Following the Hexi (Gansu) Corridor, the PLA advanced towards Urumqi, which was ruled by a coalition comprising the Nationalists (KMT) and representatives of the former Second East Turkistan Republic (ETR), supported by the Soviet Union. The ETR sympathisers were particularly strong in the three districts in northwestern Xinjiang, where they had retained some autonomy, while the KMT controlled most of southern Xinjiang. After having obtained the Soviet support, the second phase was marked by Chiang Kaishek’s Generals turning coat. On September 25, Tao Zhiyue, the Nationalist Commander-in-Chief of the Xinjiang garrison and Burhan Shahidi, the Political Commissar, announced the formal surrender of the nationalist forces to the Chinese communists. Several Kuomintang Generals joined the PLA and began serving the communists; those who refused to surrender fled to Taiwan or Turkey. A second victory for Mao …without fighting!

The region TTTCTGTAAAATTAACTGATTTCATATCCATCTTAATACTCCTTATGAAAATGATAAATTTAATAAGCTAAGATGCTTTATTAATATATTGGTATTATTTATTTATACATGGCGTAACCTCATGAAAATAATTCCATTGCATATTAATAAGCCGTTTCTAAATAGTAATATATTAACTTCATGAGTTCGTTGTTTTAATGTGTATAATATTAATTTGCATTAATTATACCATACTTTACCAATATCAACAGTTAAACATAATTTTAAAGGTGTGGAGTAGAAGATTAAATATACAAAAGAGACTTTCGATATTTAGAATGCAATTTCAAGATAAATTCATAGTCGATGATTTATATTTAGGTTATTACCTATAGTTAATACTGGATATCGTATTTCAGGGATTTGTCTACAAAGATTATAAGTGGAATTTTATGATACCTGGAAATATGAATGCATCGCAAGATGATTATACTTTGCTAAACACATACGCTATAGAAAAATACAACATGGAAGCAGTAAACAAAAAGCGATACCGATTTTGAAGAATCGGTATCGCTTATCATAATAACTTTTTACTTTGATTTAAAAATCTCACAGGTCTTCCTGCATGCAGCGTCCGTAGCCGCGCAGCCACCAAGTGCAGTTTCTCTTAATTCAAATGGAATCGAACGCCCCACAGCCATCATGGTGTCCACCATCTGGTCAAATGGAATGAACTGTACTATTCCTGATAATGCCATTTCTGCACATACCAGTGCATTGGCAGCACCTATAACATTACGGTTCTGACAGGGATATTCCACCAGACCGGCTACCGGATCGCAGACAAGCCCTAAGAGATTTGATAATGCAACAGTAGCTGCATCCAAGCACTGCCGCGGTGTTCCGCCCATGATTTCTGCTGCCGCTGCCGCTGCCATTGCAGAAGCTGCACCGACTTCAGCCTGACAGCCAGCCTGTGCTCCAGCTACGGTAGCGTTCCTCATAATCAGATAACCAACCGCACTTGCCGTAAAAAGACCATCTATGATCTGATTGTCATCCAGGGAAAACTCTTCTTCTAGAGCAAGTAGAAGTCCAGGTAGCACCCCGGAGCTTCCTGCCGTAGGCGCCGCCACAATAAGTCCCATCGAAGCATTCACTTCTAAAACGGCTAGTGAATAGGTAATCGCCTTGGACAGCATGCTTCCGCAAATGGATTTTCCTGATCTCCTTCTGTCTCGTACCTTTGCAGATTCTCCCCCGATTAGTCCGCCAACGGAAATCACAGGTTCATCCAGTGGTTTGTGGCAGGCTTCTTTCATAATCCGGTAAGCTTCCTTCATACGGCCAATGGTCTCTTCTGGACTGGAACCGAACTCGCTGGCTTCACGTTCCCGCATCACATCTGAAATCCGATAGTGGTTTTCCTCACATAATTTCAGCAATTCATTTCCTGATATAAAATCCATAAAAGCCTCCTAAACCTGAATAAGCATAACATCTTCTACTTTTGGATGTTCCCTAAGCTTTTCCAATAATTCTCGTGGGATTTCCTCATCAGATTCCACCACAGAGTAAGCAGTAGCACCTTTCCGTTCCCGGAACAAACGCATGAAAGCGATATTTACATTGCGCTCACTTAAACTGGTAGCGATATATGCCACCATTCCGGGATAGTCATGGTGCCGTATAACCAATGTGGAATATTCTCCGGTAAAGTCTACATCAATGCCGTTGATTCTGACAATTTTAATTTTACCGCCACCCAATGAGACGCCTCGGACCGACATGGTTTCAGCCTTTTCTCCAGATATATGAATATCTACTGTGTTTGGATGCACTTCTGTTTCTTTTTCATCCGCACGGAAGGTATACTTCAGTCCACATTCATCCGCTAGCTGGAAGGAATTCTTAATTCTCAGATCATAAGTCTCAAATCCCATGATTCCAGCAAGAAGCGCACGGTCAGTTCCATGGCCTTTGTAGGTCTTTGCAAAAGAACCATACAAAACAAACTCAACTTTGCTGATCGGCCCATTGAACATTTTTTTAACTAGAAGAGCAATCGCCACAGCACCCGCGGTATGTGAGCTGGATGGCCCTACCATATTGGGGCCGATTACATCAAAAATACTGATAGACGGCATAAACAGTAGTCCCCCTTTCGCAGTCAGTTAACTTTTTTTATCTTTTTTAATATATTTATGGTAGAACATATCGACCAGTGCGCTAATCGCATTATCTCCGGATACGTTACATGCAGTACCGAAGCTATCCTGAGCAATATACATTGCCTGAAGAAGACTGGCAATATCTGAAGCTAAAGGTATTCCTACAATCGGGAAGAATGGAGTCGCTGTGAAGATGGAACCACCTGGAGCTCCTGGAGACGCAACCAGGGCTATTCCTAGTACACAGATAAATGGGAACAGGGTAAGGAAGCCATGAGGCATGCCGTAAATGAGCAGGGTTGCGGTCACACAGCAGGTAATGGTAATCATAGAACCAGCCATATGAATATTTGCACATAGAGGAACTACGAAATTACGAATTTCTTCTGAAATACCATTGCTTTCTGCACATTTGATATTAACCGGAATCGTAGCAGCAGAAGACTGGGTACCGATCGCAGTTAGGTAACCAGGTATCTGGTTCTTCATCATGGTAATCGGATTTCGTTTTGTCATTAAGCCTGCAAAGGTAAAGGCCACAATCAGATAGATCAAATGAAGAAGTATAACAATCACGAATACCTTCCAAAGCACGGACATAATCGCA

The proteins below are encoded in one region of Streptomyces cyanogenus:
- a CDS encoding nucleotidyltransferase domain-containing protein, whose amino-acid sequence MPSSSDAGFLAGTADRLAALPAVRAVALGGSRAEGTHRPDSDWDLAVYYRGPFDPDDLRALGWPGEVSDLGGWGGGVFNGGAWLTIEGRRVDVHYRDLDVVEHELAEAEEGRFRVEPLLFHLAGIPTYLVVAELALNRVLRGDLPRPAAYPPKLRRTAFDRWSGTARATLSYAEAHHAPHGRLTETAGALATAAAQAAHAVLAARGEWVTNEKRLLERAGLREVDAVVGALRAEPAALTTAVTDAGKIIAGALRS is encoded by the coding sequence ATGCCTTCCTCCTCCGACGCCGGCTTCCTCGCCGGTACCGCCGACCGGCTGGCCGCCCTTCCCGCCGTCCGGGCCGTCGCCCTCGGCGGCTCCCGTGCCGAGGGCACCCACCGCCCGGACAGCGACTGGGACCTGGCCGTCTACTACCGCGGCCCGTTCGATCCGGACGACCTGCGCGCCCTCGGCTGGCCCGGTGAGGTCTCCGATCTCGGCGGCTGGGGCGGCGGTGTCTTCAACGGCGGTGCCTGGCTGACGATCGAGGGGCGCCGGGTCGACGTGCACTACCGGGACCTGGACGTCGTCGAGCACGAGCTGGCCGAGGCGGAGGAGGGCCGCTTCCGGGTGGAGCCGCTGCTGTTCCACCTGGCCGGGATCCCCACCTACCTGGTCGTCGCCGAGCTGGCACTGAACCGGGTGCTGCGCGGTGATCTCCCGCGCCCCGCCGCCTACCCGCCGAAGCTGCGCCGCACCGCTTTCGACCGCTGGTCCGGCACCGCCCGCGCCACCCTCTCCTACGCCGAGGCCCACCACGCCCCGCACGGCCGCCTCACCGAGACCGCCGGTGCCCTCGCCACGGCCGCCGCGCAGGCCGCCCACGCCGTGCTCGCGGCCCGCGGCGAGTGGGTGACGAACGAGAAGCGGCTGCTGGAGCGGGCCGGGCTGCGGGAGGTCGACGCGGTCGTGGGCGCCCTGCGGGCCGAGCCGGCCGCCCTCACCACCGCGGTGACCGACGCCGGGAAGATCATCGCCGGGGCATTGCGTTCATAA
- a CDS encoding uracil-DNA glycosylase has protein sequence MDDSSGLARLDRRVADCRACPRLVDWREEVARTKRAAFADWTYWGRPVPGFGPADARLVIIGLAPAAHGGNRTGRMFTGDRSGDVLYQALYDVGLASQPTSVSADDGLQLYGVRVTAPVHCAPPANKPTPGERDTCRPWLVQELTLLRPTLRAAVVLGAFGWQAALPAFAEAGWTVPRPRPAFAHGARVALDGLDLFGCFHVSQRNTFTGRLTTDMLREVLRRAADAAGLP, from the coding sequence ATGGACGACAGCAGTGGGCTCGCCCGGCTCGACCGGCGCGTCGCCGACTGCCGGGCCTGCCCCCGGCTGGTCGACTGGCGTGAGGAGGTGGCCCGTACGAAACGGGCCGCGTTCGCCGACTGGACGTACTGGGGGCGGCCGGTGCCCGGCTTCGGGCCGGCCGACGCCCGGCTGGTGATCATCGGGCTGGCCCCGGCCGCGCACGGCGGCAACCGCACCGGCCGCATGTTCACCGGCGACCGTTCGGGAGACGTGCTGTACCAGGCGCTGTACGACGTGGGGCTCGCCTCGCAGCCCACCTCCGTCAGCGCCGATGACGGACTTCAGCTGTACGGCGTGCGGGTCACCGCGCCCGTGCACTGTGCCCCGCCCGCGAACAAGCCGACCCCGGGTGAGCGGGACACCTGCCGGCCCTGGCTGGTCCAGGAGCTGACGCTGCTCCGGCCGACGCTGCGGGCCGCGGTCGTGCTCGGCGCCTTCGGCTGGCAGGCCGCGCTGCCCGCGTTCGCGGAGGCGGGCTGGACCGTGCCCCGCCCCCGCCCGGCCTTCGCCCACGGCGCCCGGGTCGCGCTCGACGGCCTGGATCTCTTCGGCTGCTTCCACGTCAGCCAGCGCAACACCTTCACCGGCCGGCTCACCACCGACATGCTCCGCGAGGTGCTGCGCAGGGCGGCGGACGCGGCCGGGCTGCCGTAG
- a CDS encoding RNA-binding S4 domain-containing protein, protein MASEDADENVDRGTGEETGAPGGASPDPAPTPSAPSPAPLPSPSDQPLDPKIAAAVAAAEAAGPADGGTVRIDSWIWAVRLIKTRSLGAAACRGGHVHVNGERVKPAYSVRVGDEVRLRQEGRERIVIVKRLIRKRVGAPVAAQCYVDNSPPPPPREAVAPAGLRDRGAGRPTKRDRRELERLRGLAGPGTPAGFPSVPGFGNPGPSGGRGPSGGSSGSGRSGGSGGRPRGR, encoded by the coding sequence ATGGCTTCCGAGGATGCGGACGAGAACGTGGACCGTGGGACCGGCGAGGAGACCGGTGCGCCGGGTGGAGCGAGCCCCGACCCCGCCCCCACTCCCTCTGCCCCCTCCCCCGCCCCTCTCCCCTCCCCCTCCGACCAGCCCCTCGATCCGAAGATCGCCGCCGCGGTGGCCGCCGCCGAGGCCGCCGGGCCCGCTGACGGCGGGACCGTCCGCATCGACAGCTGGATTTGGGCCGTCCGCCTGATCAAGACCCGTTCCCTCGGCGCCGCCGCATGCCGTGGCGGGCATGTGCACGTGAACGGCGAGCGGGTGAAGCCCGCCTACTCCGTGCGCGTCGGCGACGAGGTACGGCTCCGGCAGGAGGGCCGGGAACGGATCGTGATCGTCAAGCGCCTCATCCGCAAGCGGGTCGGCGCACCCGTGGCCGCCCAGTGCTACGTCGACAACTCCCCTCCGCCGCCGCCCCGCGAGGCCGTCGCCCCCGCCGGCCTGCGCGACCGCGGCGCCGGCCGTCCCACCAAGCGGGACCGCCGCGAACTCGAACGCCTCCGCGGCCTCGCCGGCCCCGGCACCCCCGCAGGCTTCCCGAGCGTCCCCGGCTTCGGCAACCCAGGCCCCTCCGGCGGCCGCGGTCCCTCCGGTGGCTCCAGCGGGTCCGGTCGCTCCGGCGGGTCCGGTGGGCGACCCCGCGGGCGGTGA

Later, the five ETR leaders who were to negotiate with the communists, died in an air crash in Soviet airspace over the Kazakh Soviet Socialist Republic; it was rumoured that they were murdered. The way was now open for Mao’s troops. Starting from Yumen, east of Jiuquan in Gansu Province, the communist troops went through indescribably harsh terrain, deep gorges, cold desert, and “they started a massive advance of forces towards Xinjiang along north and south of Tian mountain”, says the Chinese account.
With poor communications, the advance of communist forces into Xinjiang was extremely ‘difficult and risky’; the distances were long, 1,253km from Jiuquan to Urumqi and 2,547km from Kashgar: “In order to overcome the communication and transportation difficulties, Soviet Union came for assistance with 40 transport planes so as to quickly transport soldiers from Jiuquan towards Urumqi”, notes the Chinese account.